Vietnamese students create a skills development platform to connect IT market and young people
Six students took part in the first Generation Unlimited Youth Challenge. They developed ‘Pathfinder’, an online platform to help young people elevate their skills, learn from peers and connect with IT recruiters.
This story was originally published by UNICEF Viet Nam.
While interning at a web development company, Duy, a computer sciences student at the University of Science in Ho Chi Minh City, realized most interns faced difficulties.
“I was excited to learn new technologies, but the company invested a lot of time training interns on basic tools. It surprised me how many of us were about to graduate from college but had almost no experience. These fundamentals were taught by employers, instead of schools. I wanted to fix this.”
Almost half of Vietnam’s working youth are in jobs that don’t match their qualifications. The skills gap is an urgent issue as the economy and startup ecosystem are thriving. Many companies face a lack of relevant and transferable skills among employees, especially young people. According to The World Bank, businesses cite “education” as one of three obstacles to their operations. As the country shifts to a service-oriented economy, the skills mismatch threatens to prevent Vietnam from becoming the next global digital hub.
In response, UNICEF Vietnam (VCO) and the Ministry of Education and Training are working on skills-focused education reforms. VCO also implements social entrepreneurship programmes to enable young people to develop 21st century skills. Since 2017, more than 23,000 young people have been directly engaged in programmes, with government partners such as the Saigon Innovation Hub (SIHUB).
Following these promising results, UNICEF and SIHUB launched the Youth Led Innovation Lab. The partnership provides opportunities for young people by engaging government and private sector partners. Among the Lab’s initiatives is the Generation Unlimited Youth Challenge 2018/19 which, in Vietnam, focused on employment opportunities.
They applied for the Youth Challenge, attended a design-thinking workshop, and were selected for seed funding and mentorship support.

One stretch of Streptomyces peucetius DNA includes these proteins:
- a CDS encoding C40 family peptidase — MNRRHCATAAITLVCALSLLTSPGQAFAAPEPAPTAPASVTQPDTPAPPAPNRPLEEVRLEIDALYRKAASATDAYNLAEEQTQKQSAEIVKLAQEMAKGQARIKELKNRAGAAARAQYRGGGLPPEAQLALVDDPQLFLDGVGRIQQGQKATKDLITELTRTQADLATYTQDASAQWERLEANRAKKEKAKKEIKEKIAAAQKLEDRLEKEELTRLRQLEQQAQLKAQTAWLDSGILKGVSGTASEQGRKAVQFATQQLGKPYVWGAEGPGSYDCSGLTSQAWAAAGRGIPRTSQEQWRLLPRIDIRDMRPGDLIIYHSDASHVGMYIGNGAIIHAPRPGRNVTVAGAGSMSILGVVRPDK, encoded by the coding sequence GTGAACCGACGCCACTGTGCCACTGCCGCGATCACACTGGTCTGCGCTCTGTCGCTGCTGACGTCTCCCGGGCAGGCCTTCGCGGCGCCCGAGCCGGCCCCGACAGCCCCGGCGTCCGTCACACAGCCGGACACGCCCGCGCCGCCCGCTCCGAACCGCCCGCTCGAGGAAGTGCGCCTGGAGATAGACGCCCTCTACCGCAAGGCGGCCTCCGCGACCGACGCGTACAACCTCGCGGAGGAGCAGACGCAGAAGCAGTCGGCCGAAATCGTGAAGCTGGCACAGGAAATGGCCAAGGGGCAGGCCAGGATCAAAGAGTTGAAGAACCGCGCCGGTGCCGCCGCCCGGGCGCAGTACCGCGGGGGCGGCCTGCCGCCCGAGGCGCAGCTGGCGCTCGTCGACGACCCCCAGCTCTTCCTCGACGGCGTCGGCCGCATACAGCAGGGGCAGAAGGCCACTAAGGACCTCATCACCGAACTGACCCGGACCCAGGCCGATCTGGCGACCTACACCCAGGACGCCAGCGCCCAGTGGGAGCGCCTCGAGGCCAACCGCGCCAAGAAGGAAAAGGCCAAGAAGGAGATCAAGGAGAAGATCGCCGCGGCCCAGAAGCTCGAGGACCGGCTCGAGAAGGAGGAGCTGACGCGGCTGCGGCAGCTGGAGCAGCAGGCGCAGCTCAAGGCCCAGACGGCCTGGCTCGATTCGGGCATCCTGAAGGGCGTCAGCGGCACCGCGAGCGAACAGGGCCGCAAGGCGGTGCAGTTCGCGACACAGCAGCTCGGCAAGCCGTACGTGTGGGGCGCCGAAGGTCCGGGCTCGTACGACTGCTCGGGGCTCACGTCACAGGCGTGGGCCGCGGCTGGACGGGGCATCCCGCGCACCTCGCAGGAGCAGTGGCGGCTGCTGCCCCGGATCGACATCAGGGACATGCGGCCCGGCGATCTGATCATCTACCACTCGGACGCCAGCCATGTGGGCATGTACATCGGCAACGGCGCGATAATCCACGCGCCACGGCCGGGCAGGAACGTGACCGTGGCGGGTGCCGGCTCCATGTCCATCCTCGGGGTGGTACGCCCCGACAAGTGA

“I wanted to connect with business students to help develop the idea and complement my technical skills. Nghĩa introduced me to Luật, and that’s how we started,” Duy explains.
Their problem scoping revealed three challenges. First, the education curriculum is not to responding quickly enough to market needs. There is a lack of community where young professionals can learn from each other. And, finally, there is limited access to opportunities for building soft skills.
‘Pathfinder’ is an online platform to help IT students elevate their skills, and to connect with other users and recruiters. It has several main functions, including a roadmap for skills development. As users advance, they can update their profile and use it as a CV to apply for jobs. Another important function is the coding platform - a community where members can share their projects and learn from each other. Recruiters will also have access, so they can see students’ work.
The Pathfinder team is growing steadily. Today, six members are working together to bring the platform closer to students and companies.
“The best thing we learned is to develop a product that is market fit and solves a problem. We are constantly developing our prototype,” adds Luật. A beta version of the prototype will be launched by the end of June 2020.
They hope to spike interest among peers to pursue a career in IT, especially girls. “The percentage of female students at my university is very low, but at the same time, they are the top students in the generation,” says Duy.
Quỳnh, a girl in the team and the marketing mastermind, is eager to see change.
“I joined because we need to change students’ mindsets. Young people need to be proactive about their future; Pathfinder is the perfect place to start.”
The skills challenge demands smart investments in promising ideas and solid partnerships between governments, private sector and donors. But a fundamental change in the future job market is only possible by bringing young people on board.
Vietnam’s youth are definitely up for the challenge.
Author: Simona Ristoska is a Corporate Engagement and Innovation Associate on a stretch assignment at UNICEF Viet Nam, Ho Chi Minh City Office